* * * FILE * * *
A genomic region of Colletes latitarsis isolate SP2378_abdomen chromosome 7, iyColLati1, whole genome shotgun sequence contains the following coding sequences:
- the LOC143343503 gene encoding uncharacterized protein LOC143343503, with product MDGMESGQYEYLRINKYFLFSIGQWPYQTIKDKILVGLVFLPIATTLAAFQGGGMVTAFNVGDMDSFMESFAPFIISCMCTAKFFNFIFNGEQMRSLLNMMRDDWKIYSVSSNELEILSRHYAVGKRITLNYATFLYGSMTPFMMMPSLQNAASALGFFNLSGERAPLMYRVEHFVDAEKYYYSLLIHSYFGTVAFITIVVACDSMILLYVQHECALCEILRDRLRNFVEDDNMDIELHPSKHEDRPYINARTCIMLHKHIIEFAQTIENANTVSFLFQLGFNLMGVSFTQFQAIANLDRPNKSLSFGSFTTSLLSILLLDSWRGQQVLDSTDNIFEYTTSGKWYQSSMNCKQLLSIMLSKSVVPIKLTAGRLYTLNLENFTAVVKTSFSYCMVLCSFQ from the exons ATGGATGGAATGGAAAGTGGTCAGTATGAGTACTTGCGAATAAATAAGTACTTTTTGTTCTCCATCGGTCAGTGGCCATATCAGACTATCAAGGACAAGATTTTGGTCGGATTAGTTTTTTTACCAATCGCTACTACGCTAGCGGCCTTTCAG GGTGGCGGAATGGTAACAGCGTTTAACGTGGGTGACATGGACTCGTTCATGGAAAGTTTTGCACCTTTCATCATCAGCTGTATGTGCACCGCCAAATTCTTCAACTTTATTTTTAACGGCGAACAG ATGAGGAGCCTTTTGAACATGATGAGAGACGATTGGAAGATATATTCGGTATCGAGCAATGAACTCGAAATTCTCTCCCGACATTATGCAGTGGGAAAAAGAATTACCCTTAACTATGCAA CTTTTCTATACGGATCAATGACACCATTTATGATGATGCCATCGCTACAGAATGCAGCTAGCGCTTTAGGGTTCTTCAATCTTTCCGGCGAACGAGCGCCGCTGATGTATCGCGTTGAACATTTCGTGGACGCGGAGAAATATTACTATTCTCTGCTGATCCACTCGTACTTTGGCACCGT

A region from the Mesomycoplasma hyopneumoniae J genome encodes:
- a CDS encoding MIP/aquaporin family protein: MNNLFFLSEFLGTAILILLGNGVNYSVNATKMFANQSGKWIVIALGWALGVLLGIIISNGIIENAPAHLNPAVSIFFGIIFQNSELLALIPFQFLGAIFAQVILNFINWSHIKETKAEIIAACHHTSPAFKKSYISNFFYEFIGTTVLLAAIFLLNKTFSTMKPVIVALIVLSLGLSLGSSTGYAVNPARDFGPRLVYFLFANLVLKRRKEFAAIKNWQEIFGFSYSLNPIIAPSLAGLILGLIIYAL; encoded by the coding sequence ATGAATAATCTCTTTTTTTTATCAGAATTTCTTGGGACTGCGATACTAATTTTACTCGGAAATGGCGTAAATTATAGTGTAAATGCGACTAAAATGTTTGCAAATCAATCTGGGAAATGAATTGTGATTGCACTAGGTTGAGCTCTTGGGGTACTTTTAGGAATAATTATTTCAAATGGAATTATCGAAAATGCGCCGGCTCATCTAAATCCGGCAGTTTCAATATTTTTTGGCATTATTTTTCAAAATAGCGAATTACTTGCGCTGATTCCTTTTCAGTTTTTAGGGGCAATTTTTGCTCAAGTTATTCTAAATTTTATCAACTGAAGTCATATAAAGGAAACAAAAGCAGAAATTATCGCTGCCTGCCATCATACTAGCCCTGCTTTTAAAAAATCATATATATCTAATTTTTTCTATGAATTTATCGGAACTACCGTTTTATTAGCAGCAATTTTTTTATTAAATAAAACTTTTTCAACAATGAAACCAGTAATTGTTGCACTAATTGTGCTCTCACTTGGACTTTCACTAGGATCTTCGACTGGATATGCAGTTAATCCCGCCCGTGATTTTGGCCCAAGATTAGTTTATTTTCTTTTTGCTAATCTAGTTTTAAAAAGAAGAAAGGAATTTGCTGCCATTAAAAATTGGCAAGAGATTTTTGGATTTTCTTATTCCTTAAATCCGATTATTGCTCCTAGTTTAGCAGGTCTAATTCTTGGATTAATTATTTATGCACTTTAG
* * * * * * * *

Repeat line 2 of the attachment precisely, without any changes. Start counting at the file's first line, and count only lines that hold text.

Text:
- the LOC143343503 gene encoding uncharacterized protein LOC143343503, with product MDGMESGQYEYLRINKYFLFSIGQWPYQTIKDKILVGLVFLPIATTLAAFQGGGMVTAFNVGDMDSFMESFAPFIISCMCTAKFFNFIFNGEQMRSLLNMMRDDWKIYSVSSNELEILSRHYAVGKRITLNYATFLYGSMTPFMMMPSLQNAASALGFFNLSGERAPLMYRVEHFVDAEKYYYSLLIHSYFGTVAFITIVVACDSMILLYVQHECALCEILRDRLRNFVEDDNMDIELHPSKHEDRPYINARTCIMLHKHIIEFAQTIENANTVSFLFQLGFNLMGVSFTQFQAIANLDRPNKSLSFGSFTTSLLSILLLDSWRGQQVLDSTDNIFEYTTSGKWYQSSMNCKQLLSIMLSKSVVPIKLTAGRLYTLNLENFTAVVKTSFSYCMVLCSFQ from the exons ATGGATGGAATGGAAAGTGGTCAGTATGAGTACTTGCGAATAAATAAGTACTTTTTGTTCTCCATCGGTCAGTGGCCATATCAGACTATCAAGGACAAGATTTTGGTCGGATTAGTTTTTTTACCAATCGCTACTACGCTAGCGGCCTTTCAG GGTGGCGGAATGGTAACAGCGTTTAACGTGGGTGACATGGACTCGTTCATGGAAAGTTTTGCACCTTTCATCATCAGCTGTATGTGCACCGCCAAATTCTTCAACTTTATTTTTAACGGCGAACAG ATGAGGAGCCTTTTGAACATGATGAGAGACGATTGGAAGATATATTCGGTATCGAGCAATGAACTCGAAATTCTCTCCCGACATTATGCAGTGGGAAAAAGAATTACCCTTAACTATGCAA CTTTTCTATACGGATCAATGACACCATTTATGATGATGCCATCGCTACAGAATGCAGCTAGCGCTTTAGGGTTCTTCAATCTTTCCGGCGAACGAGCGCCGCTGATGTATCGCGTTGAACATTTCGTGGACGCGGAGAAATATTACTATTCTCTGCTGATCCACTCGTACTTTGGCACCGT